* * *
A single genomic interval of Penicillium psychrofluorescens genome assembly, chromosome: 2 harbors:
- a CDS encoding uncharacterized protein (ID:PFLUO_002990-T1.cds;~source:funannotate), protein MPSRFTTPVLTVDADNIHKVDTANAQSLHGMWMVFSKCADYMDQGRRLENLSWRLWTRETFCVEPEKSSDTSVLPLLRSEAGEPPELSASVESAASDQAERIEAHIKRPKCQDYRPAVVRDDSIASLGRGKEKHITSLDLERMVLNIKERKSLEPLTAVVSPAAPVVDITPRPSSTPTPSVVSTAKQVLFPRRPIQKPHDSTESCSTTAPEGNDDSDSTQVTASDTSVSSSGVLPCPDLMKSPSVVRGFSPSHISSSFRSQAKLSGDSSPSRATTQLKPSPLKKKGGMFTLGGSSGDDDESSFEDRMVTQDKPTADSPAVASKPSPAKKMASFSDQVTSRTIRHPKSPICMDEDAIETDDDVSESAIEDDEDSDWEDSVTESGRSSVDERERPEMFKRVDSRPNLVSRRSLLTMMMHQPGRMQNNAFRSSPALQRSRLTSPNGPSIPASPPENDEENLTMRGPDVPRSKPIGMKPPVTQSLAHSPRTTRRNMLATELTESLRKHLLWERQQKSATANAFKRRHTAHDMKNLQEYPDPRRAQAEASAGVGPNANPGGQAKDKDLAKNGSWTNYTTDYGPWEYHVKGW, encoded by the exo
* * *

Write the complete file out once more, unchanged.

A single genomic interval of Penicillium psychrofluorescens genome assembly, chromosome: 2 harbors:
- a CDS encoding uncharacterized protein (ID:PFLUO_002990-T1.cds;~source:funannotate), protein MPSRFTTPVLTVDADNIHKVDTANAQSLHGMWMVFSKCADYMDQGRRLENLSWRLWTRETFCVEPEKSSDTSVLPLLRSEAGEPPELSASVESAASDQAERIEAHIKRPKCQDYRPAVVRDDSIASLGRGKEKHITSLDLERMVLNIKERKSLEPLTAVVSPAAPVVDITPRPSSTPTPSVVSTAKQVLFPRRPIQKPHDSTESCSTTAPEGNDDSDSTQVTASDTSVSSSGVLPCPDLMKSPSVVRGFSPSHISSSFRSQAKLSGDSSPSRATTQLKPSPLKKKGGMFTLGGSSGDDDESSFEDRMVTQDKPTADSPAVASKPSPAKKMASFSDQVTSRTIRHPKSPICMDEDAIETDDDVSESAIEDDEDSDWEDSVTESGRSSVDERERPEMFKRVDSRPNLVSRRSLLTMMMHQPGRMQNNAFRSSPALQRSRLTSPNGPSIPASPPENDEENLTMRGPDVPRSKPIGMKPPVTQSLAHSPRTTRRNMLATELTESLRKHLLWERQQKSATANAFKRRHTAHDMKNLQEYPDPRRAQAEASAGVGPNANPGGQAKDKDLAKNGSWTNYTTDYGPWEYHVKGW, encoded by the exo